Many different types of accidents can lead to finger injuries. They can be extremely painful and have quite an impact on your usual activities, especially if you’ve injured fingers on your dominant hand. Importantly, if you injure your finger in an accident that was not your fault, you may be entitled to compensation. Our guide on finger injury claims will look at the accidents that could lead to finger injury compensation and the types of injuries that could be claimed for.
We offer a no-obligation consultation for all finger injury claims. A specialist will review your chances of being compensated and give free advice on what to do next. If one of our personal injury lawyers agrees to represent you because they believe you’ve got a realistic chance of success, they’ll process your claim on a No Win, No Fee basis.
To speak to us today about making a claim, please call 0800 652 1345. Otherwise, continue reading to learn how to claim compensation for a finger injury.
Can I claim compensation for a finger injury?
In basic terms, in order to pursue a finger injury compensation claim, you will need to prove that:
- The accident was caused due to negligence by a third party.
- The accident directly caused the finger injury.
- The accident led to the worsening of a previous finger injury.
In terms of a finger injury claim, negligence means the defendant made some sort of mistake. Essentially, that could be because of something they did that caused the accident or something they failed to do to prevent a foreseeable accident. As you can imagine, you’ll need to prove how the defendant’s negligence caused your finger injury. As such, later on, we’ll explain what proof you could use to support a finger injury compensation claim.
Common types of finger injuries
The severity of finger and thumb injuries which occur both inside and outside of the workplace can vary significantly in severity. They take in injuries such as:
- Finger dislocations.
- Breaks and fractures.
- Amputation or partial amputation of a finger.
- Nerve damage.
- Ligament damage or tendon damage.
- Cuts and lacerations.
- Crushed fingers.
In some cases, there are not many treatment options for finger injuries other than using a splint or bandage to straighten the finger while it heals naturally. This can be cumbersome, especially on the dominant hand, and make it difficult to use a computer or phone which could make it difficult to work while you’re injured.
If you believe you have grounds to claim finger injury compensation, please contact one of our specialists today.
Common reasons for claiming finger injury compensation
In this section, we’ve listed some common causes of finger injuries. They include:
- Tendon, ligament and muscle damage as a consequence of dangerous machinery in the workplace.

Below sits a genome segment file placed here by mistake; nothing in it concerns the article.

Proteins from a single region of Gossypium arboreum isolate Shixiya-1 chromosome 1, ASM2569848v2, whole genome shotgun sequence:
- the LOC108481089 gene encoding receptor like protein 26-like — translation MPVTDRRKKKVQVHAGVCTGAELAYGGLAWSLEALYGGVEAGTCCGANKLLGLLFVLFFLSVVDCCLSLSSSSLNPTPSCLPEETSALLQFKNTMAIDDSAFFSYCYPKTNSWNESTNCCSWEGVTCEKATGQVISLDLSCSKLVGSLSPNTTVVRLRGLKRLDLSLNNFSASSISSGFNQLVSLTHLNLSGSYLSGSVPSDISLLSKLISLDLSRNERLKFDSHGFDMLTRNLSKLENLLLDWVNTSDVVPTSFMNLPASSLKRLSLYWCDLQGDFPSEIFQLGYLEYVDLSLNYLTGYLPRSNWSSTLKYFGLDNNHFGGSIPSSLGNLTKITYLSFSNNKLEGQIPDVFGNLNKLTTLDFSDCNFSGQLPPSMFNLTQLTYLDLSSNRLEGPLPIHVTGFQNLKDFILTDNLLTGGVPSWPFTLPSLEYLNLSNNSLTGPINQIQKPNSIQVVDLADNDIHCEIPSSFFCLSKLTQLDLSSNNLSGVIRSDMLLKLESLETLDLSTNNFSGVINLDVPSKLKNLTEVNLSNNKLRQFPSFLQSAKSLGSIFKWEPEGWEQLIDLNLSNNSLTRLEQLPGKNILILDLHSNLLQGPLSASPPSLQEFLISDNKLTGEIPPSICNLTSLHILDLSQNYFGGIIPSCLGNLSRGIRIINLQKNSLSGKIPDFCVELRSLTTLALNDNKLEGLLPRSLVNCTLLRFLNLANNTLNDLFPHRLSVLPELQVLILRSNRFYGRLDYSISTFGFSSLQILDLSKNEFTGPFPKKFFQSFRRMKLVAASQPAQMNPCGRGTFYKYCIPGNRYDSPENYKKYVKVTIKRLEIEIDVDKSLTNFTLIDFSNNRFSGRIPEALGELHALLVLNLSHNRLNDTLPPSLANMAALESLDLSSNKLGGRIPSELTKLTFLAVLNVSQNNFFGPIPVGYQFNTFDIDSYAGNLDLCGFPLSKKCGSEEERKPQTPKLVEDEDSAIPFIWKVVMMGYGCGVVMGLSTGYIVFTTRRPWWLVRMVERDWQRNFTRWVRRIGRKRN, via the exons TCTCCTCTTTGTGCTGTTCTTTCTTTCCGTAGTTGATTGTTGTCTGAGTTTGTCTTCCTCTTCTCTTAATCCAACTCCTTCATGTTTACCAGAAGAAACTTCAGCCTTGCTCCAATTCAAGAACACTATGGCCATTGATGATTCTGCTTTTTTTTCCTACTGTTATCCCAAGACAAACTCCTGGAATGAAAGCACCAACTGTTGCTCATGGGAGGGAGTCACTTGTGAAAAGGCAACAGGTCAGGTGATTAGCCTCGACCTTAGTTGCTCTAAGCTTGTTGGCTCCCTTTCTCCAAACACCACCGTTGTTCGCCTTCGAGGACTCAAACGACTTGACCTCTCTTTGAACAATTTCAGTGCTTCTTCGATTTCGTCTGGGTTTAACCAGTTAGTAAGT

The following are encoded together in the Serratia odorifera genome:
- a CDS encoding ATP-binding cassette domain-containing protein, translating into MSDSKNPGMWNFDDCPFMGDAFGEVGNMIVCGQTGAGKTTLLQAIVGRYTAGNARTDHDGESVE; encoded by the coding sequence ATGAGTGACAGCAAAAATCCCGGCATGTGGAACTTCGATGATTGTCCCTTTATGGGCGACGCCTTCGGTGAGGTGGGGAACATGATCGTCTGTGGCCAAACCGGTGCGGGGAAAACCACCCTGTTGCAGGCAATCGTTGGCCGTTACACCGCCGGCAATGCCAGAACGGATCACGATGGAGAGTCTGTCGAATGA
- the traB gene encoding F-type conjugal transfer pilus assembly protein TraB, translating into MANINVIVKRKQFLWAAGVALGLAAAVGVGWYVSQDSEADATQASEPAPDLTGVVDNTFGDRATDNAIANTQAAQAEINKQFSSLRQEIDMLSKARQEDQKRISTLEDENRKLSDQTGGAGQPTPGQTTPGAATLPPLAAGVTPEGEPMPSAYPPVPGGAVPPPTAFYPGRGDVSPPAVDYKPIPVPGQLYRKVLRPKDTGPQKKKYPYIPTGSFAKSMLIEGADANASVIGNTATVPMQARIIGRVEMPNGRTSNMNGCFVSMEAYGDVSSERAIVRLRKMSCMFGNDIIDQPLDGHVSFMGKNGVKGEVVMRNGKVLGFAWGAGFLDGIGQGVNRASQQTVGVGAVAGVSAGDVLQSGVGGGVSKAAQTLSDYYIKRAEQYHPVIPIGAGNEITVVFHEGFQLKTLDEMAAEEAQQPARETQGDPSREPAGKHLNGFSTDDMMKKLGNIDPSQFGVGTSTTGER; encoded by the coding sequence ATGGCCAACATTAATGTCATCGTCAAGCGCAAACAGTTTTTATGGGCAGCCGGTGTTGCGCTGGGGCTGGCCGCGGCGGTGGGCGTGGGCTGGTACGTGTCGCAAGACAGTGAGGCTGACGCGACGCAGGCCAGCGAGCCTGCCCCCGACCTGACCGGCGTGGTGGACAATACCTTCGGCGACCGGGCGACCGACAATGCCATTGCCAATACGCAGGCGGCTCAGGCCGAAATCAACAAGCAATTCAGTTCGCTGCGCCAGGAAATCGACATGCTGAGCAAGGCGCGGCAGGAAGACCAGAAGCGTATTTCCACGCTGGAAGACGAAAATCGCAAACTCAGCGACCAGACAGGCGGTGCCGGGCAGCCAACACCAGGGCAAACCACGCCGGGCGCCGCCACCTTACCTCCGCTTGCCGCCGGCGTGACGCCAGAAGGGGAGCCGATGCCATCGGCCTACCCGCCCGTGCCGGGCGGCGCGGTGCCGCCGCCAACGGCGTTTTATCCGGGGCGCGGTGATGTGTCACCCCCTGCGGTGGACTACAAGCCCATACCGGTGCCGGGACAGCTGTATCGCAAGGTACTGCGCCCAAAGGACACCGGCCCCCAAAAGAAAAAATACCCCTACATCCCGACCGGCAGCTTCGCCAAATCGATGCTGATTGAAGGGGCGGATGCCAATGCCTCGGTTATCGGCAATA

- Repetitive strain injury caused by repetitive actions such as using a keyboard without relevant wrist supports and break time.
- Carpal tunnel syndrome relating to pressure on a nerve in your wrist.
- Vibration White Finger (VWF) – a condition caused by the use of vibrating tools, especially in cold or wet conditions.
- Broken fingers following a slip, trip or fall.
- Finger amputations when working with knives or dangerous machinery.
- Very often your first reaction, when involved in a road traffic accident, is to put your hands up to protect yourself which can lead to finger and hand injuries.
- Injuries in schools and nurseries are more commonplace than you might think as it is extremely difficult to keep an eye on individual children all of the time.
- Finger and hand injuries as a consequence of sporting activities such as football, rugby and cricket are extremely commonplace.
While many people assume that the type of finger injury will primarily dictate the level of compensation awarded, this is not necessarily the case. Any compensation awarded would be based on the severity of the finger injury and the long-term impact on the claimant’s life.
To establish this, you will need to have an independent medical assessment. During your meeting, a medical expert will examine the current state of your finger injury, read your medical files and talk to you about how you’ve been affected by the injury. A report will follow the meeting that sets out your prognosis. This will be used as a basis for any compensation you’ll claim.
Examples of negligence that might lead to a finger injury claim
As described above, your finger injury must have been sustained in an accident caused by somebody else’s negligence if you’re to be compensated. Some examples of when this might be the case include:
- If the tendons or ligaments in your fingers were damaged after being knocked off your motorcycle on a roundabout by a speeding driver.
- If your child fell from a damaged climbing frame in a playground accident and damaged their fingers.
- Where your fingers were crushed after a damaged chair collapsed.
- If you cut your fingers on the jagged edge of a damaged table on a train.
- Where you broke your fingers after tripping on a manhole that the council failed to inspect or repair.
- If you suffered tendon damage in your finger in a fall whilst playing on an unsafe football pitch.
If the type of accident you injured your finger in is not listed here, please feel free to call and we’ll review your options for free.
Finger injury at work
Your employer has a duty of care to try to keep you safe while you’re working. This means that you could claim for workplace finger injuries if they were caused by:
- A lack of regular risk assessments.
- Faulty, damaged or poorly maintained machinery.
- Inadequate workplace training.
- Damaged, inadequate or the wrong Personal Protective Equipment (PPE) was provided, or none at all.
- Failure to provide low-vibration tools or somewhere warm to rest to prevent Vibration White Finger injuries.
You can speak to us about claiming compensation for a finger injury at work by calling our advisors on 0800 652 1345.
How much compensation for a finger injury can I claim?
If you claim compensation for a finger injury, you need to consider how you’ve already suffered and any future suffering as well. That’s important as you can only make a single claim for the same injury.
If your claim is successful, it could include compensation to cover:
- The physical pain and suffering caused by your finger injury.
- Post-traumatic stress disorder or other psychological injuries such as distress or depression.
- Loss of enjoyment of your usual hobbies and activities.
- Medical treatment costs.
- Care costs if your finger injury meant somebody else needed to support you.
- Travel expenses.
- Lost income. This could include future losses for more serious finger injuries.
- Adaptations to your vehicle or home to help you cope with permanent finger injuries.